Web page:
"We acknowledge that we have gathered on the traditional and unceded territory of the… .”
Since the Truth & Reconciliation Commission’s Calls to Action were released in 2015, more and more non-Indigenous peoples, and many governments and organizations, including the CBABC, have embraced the practice of acknowledging the Indigenous peoples on whose traditional territory an event takes place. The practice among Indigenous peoples to acknowledge the territory, language and culture of another group when visiting them and their land dates back centuries.
As more and more non-Indigenous peoples seek to learn the truth of Indigenous peoples as a foundation for a journey of reconciliation, the practice of making a land acknowledgment has become part of those efforts, a small, but important and useful step. By seeking information about the land and the Indigenous peoples who were part of that land when settlers came to Canada, we have the opportunity to learn about the experiences of Indigenous peoples in the area, their relationship with the land, and the history of the Indigenous peoples and settlers.
But for many people, the land acknowledgment has become a little too informal, seemingly devoid of that positive purpose, or perhaps in fact, incomplete. When those hearing it feel like the acknowledgment was part of a checklist or was said so quickly that the content became meaningless, we must change what we say, how we say it and what we do in follow-through. If we have now learned the basic fact of whose traditional territory it is, the next step is to share more information or for the speaker to share what this means to them. With this addition, those gathered may be inspired to learn more or think about the relationship between Indigenous and non-Indigenous peoples in that area.
So, over the next few months as CBABC supports its volunteer leaders of Sections, committees and Provincial Council, the “resetting” of the land acknowledgment in our work will be part of the conversation. We will talk about why we make the acknowledgment, how to do it, and be proactive in encouraging further discussion.
Last June our Truth & Reconciliation Working Group presented its Final Report to Provincial Council. Over the past eight months, we incorporated the Report’s directions throughout CBABC’s member services, advocacy, volunteer leadership development, and staff education. This is not a one-year plan, rather it is a dynamic, ever-evolving enhancement of what our association does and how it does it.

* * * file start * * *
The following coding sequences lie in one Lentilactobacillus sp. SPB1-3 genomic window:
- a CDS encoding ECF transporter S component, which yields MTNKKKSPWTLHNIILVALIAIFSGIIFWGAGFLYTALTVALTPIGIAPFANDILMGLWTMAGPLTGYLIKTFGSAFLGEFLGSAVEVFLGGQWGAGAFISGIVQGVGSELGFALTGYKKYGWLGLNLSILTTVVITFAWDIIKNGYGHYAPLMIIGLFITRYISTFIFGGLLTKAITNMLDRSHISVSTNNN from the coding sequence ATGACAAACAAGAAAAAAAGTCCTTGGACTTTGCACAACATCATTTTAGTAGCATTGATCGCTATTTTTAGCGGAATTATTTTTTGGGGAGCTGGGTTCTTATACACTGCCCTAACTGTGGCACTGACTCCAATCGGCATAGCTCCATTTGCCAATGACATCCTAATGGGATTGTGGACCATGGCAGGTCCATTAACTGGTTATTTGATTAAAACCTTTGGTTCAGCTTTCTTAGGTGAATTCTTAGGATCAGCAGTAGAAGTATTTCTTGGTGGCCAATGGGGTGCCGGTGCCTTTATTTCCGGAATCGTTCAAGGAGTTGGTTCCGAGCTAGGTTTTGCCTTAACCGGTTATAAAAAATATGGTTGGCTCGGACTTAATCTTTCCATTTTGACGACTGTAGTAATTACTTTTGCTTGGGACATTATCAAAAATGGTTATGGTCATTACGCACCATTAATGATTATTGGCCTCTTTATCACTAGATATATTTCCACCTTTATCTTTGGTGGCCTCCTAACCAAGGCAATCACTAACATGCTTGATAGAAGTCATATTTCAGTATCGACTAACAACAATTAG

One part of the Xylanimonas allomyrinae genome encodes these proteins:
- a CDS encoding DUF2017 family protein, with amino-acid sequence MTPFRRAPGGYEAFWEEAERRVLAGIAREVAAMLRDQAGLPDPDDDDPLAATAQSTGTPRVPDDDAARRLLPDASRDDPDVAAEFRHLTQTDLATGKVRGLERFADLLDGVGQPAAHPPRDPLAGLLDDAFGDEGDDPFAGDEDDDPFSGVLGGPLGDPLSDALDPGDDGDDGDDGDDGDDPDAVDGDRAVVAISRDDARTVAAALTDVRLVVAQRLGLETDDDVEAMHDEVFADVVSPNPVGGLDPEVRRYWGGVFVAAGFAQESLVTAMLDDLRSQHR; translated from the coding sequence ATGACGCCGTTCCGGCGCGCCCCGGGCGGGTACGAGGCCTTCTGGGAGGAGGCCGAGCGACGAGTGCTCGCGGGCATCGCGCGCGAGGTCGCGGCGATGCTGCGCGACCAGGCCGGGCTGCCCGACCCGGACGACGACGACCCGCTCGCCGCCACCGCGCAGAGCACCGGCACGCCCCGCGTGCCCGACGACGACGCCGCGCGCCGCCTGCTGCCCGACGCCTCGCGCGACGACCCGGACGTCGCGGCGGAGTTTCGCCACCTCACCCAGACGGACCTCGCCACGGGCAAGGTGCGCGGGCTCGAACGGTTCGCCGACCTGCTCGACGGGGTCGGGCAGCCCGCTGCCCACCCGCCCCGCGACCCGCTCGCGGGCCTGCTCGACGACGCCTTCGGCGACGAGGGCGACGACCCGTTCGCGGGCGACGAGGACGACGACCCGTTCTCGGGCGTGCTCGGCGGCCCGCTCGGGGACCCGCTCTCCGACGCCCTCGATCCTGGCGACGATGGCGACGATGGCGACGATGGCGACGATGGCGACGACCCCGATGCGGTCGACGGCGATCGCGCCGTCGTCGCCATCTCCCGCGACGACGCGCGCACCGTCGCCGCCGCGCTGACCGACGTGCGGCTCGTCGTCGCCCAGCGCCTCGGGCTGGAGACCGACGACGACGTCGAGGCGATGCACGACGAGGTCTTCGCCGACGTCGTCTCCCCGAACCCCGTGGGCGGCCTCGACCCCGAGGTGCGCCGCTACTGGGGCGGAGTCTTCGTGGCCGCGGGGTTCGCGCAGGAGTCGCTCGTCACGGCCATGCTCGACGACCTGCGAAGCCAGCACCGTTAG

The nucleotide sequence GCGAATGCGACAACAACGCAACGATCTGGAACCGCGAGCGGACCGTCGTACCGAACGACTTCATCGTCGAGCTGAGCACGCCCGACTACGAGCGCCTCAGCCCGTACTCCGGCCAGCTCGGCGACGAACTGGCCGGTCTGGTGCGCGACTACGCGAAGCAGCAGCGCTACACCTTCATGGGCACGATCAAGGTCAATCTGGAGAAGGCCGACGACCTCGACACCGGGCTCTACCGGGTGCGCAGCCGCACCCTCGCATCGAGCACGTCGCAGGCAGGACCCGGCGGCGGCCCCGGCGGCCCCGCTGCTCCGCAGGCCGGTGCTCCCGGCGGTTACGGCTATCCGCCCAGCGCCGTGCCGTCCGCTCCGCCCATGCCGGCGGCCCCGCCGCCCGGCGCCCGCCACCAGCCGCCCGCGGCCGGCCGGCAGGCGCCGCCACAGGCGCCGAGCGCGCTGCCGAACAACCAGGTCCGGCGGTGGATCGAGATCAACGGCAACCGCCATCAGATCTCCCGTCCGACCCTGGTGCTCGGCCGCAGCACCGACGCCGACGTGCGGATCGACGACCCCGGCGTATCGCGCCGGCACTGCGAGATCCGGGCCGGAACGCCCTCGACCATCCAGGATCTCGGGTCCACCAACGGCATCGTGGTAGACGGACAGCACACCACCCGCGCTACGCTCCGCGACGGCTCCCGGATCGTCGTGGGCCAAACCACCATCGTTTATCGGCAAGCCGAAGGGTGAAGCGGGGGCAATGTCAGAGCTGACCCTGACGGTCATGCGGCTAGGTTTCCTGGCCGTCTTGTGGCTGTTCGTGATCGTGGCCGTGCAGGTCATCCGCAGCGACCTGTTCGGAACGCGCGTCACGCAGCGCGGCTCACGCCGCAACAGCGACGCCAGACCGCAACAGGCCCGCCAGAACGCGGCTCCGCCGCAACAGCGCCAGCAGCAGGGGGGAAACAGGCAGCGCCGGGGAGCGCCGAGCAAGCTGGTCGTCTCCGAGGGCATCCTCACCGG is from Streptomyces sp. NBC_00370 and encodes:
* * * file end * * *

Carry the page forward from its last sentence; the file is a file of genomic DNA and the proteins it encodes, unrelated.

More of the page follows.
This summer, the Reconciliation Response Plan resource for law firms will be available to help lawyers incorporate the Calls to Action in their business. New professional development webinars and archived recordings will launch in the fall. We are strengthening our relationship with the BC First Nations Justice Council (“BCFNJC”) to advance our Agenda for Justice initiatives that align with the BCFNJC in the areas of restorative justice, Indigenous courts, child protection reform, and more.
Our work today rests on the work of the Aboriginal Lawyers Forum (“ALF”), which facilitates social networking, mentoring, professional development and a celebration of Indigenous culture for Indigenous lawyers, law graduates and law students and those who support that mandate. On June 20, in Richmond, ALF hosts the 12th Anniversary National Indigenous Peoples Day Reception and Auction (see bit.ly/bt0619p5-1 for more information). Featuring Butterflies in Spirit, a Vancouver dance group, the Reception and Auction allows us to gather together in reflection and celebration, while raising funds in support of Indigenous law students. The online auction 32auctions.com/NIPD2019 is open for a week and you can bid on items from anywhere in the province. Also on that day, ALF presents the 8th Annual Retreat on the theme of “Promises, Prosperity and Justice: How the law can impact economic prosperity for Indigenous peoples.”
See you there.
Kerry L. Simmons, QC